It’s here! The moment many a gay have been waiting for, just in time for the holidays! And nothing says Christmas like the French Revolution set to song, right? The long-running Claude-Michel Schönberg/Alain Boublil mega musical Les Misérables, based on the classic Victor Hugo tome, has now been given the big screen treatment and unleashed upon the masses by director Tom Hooper (The King’s Speech). Now does the film live up to the hype? Or is this one big letdown? Read on!
The Good: This movie musical is unique in that director Hooper has eschewed pre-recorded tracks for live, on-set singing (Yup! There’s no lip-synching here, folks!). This technique works for the most part, giving the actors the liberty to actually focus on the acting. And for much of the cast, this works. Hugh Jackman’s shines both vocally and dramatically as the protagonist Jean Valjean, and Anne Hathaway’s portrayal of Fantine, especially during “I Dreamed A Dream” is absolutely heartbreaking. Just give her that damn Oscar already! Other notable cast standouts include Samantha Barks as Eponine, Aaron Tveit as Enjolras, and Eddie Redmayne (My Week With Marilyn) as Marius, whose vocals and acting ability were all top notch. And be prepared to weep like a baby during Redmayne’s “Empty Chairs At Empty Tables”. Bring lots of tissues!
Also, long time Les Miz fans will be happy to hear the sung-through musical score in its entirety (minus a few edits and song order rearrangements here and there), plus a brand new tune thrown in for good measure!
The Gay: The men of Les Miz. Especially the gorgeous Redmayne. I was swooning the whole time. You may need those tissues to mop up the drool as well as your tears…
Plus it’s a musical. It’s gay by default. Next!
The Bad: This movie is LONG! Now the theatre affords the luxury of an intermission, but here, you don’t get that privilege. You’re in it for the long haul, whether you like it or not. Better skip the big-ass soda if you don’t wanna miss any of the musical action cuz your bladder is screaming at you! You’ve been warned.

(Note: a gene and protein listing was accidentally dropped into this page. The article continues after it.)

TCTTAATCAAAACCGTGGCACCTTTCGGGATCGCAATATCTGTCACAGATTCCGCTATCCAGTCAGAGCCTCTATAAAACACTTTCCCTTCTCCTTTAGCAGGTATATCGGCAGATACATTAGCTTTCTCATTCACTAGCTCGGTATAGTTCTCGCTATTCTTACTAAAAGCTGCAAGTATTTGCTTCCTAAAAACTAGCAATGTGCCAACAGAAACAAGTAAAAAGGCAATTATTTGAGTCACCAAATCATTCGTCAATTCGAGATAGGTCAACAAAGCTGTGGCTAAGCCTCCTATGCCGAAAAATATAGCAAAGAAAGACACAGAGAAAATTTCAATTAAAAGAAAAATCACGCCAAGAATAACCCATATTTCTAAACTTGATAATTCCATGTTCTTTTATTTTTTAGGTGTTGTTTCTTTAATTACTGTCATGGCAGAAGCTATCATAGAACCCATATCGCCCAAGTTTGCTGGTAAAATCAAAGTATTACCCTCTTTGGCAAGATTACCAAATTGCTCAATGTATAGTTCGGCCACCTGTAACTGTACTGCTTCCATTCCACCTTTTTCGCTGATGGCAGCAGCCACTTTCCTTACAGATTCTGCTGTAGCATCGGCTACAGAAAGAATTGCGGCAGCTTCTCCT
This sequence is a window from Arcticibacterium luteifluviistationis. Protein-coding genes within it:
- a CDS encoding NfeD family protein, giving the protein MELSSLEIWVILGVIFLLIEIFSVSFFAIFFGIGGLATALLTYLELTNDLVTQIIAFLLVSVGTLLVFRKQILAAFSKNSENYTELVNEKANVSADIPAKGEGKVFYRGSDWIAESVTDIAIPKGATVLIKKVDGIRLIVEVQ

While most of the vocal performances were great, Amanda Seyfried’s shrill singing as Cosette was a tad grating on the ears. Helena Bonham Carter (The King’s Speech, the Harry Potter series) and Sacha Baron Cohen (Borat) bring much needed comedy relief as the conniving Thérnardiers, but both fell a little flat in their delivery. Speaking of flat, don’t get me started on Russell Crowe’s lamesauce portrayal of Inspector Javert; his vocal performance almost rivaled that of Pierce Brosnan’s god-awful crooning in the big screen ABBA tuner, Mamma Mia! Dreadful.
Hooper’s film style at times seemed really jerky and in your face with all those handheld moments. Give this man a tripod already! And give your actors some space; we don’t need to see up their nostrils all the time. They’re miserable! We get it!
Also, the grandiose nature of this flick really does highlight the flaws of the show, both in script and score. Some of those lyrics are atrocious, and just seem outright ridiculous when sung in a film setting. Here’s the usual Les Miz formula: Big anthemic moment (stand on stage and belt); narrative singing (set/scene change); Another big anthemic moment; more narrative singing. Lather, rinse, repeat several times over two acts. Add big Broadway finish. End of show. Now since the movie essentially takes the show and gives it the splashy Hollywood treatment, the stand and sing moments just seem awkward and out of place. Many songs also surprisingly seemed undersung and robbed of their power since they were meant to be those grand stage moments.
And really, if you’re suffering that much, do you really want to sing? I guess whistling a tune helps beat depression…
The Fugly: Well, like the title suggests, this movie serves up the grittiness of the French Revolution and 19th-century France, and it ain’t pretty. It’s downright dirty, as in soil, mud and raw sewage dirty. This is one filth-laden flick, that’s for sure. I felt the need to shower afterwards just to reaffirm my state of cleanliness!
Plus some of those prostitutes during the “Lovely Ladies” scene looked like they were zombies out of the Thriller video. Yikes! Who in their right minds would ever solicit their services? I know I wouldn’t wanna roll in the hay with those gals, no matter how horny I was.
Melodic or Misérable?: For the most part, the film works. It is epic in scope and an achievement in mixing live singing with cinematography. Now it is debatable if it’s the best film musical to have graced the silver screen; personally I think Chicago or Dreamgirls were just as effective as a movie musical as Les Miz was. I think most fans of the stage show would be happy. Should you go see it? If you hate musicals, avoid it at all costs. But for Jackman’s, Hathaway’s, and Redmayne’s performances alone I say oui.
The Grade: B+